A Bermudan resort without a beach—who would go?As it turns out, quite a lot of you: last year, T+L readers did the Waterloo—which has 30 rooms—the honor of voting it Best Hotel in the Caribbean, Bermuda, and the Bahamas. The 19th-century manor house and its attendant cottages rule from a terraced, lushly planted roost directly on Hamilton Harbour—and are all the more prized for it. The atmosphere is VVB (Very Very British), which happily means lots of GEF (Good English Furniture). And if you hop a taxi or moped, you can even get wet: guests have full privileges, including dining, at Waterloo’s sister property, the Coral Beach & Tennis Club. 100 Pittsbay Rd., Hamilton; 800/468-4100; www.waterloohouse.com; doubles from $420.
This may be the preppiest, most conservative hotel on the island (you’d swear you were in a country club), but the 94-room Cambridge is capable of thinking outside the box: it’s the only resort that offers accommodations with dedicated pools. Each of the sexy, freestanding new suites is poised on a bluff overlooking the Atlantic and includes a bedroom, a sitting room, a dressing room, a whirlpool tub positioned before a picture window framing the ocean, a six-head shower stall with an independent sound system—plus an infinity-edge plunge pool. Tray ceilings, cutting-garden chintz, and gourd lamps on mahogany night tables assure the old guard that Cambridge hasn’t gone, er, off the deep end. The dirty secret is that these glamorous suites, of which Bay Grapes is the most sensational, can be booked by couples only, i.e., no singles traveling together, as if they were all noisy and on the prowl. This seems a little mean, not to mention exclusionary, though you and your best friend can always fake it. 30 Kings Point, Sandys; 800/468-7300; www.cambridgebeaches.com; doubles from $445.
The crowd-pleasing, family-friendly behemoth of Bermuda resorts, a.k.a. the Big Pink Lady on the Hill, never makes the mistake of trying too hard, or of tinkering too vigorously, with its wholesome, aren’t-we-all-happy-to-be-here image. (The downside of the Southampton’s size is that service can be robotic and unyieldingly unhelpful, with personnel refusing outright to perform the simplest tasks: one operator told me it was “impossible” for her to obtain the fax number of the hotel next door.) Just months away from coming off a total refurbishment, the Southampton is looking not just fresh and camera-ready but relevant, something that it may not even have been reaching for but that is certainly a welcome dividend. Sofas and wing chairs in overscaled, stylized, exaggerated shapes fill the lobby. Rugs patterned with shells, flowers, harps, and fish, and that put you in mind of Oliver Messel, are pretty swell, too.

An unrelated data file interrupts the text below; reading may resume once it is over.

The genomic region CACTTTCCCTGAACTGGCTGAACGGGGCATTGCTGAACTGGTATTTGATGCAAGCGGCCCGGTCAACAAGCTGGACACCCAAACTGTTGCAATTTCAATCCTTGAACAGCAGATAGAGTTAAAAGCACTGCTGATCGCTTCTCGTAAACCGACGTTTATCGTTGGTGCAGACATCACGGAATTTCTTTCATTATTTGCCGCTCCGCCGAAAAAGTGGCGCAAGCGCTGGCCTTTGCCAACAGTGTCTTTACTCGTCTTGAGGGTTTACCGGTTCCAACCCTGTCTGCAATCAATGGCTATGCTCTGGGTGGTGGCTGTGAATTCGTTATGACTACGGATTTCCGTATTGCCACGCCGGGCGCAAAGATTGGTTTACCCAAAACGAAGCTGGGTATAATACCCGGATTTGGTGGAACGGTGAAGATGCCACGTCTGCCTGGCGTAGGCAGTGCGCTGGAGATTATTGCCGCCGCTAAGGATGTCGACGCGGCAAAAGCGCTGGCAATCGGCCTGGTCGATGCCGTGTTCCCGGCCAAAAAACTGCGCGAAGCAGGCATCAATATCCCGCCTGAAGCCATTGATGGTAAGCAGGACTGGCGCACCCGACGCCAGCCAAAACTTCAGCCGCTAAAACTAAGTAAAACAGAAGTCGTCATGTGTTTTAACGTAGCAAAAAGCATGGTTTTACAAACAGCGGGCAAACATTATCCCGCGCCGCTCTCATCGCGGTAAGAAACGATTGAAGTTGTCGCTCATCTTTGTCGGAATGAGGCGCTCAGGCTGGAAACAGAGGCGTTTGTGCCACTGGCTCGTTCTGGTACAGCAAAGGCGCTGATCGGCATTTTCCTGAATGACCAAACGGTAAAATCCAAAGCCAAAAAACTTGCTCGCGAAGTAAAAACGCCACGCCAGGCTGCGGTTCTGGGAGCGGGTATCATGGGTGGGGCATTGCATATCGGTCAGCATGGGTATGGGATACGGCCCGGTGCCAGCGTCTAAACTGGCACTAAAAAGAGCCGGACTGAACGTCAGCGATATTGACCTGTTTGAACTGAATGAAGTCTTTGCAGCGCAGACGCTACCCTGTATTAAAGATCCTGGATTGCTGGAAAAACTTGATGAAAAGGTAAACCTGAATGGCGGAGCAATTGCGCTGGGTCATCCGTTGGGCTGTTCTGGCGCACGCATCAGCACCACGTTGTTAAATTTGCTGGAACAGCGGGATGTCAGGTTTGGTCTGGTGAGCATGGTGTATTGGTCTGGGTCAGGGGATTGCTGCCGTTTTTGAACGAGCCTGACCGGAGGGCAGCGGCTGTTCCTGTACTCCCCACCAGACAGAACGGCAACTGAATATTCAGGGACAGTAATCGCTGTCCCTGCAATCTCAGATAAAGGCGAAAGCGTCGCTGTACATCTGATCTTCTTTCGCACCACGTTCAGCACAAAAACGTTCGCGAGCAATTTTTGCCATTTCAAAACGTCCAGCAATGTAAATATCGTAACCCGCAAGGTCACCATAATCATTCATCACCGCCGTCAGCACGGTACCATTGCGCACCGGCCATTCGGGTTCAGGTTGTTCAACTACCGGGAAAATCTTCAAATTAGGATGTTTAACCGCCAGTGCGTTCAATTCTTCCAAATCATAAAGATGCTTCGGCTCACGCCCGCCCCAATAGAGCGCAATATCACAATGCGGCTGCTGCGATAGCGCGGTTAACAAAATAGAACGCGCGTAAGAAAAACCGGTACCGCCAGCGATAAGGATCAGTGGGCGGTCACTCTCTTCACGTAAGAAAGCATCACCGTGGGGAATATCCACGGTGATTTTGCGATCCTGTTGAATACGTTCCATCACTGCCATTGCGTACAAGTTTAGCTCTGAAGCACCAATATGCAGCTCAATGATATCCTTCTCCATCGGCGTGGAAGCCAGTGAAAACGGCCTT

One of the great things about all but a handful of the 593 guest rooms, which measure 450 square feet, has always been the twin sinks in an alcove outside the bathrooms rather than in them. The bad thing about this feature was how thin wall-to-wall carpeting continued directly from the hall under the vanity. Today, that carpet is history. Instead, there’s gleaming marble tile, which is better design and even better hygiene.
The civilizing refinements and decorative flourishes elsewhere in the rooms won’t make you faint, but at least someone thought to include them: armchairs with branch frames, sheer curtains in motifs borrowed from iron grillwork, crackle-glazed lamps. French doors are a great improvement on the old sliding-glass ones; if only the budget had allowed for real panes. The fake ones couldn’t fool a child of six. No one likes being treated like a philistine, especially on vacation. 101 S. Shore Rd., Southampton; 800/441-1414; www.fairmont.com; doubles from $439.
Christopher Petkanas is a Travel + Leisure special correspondent.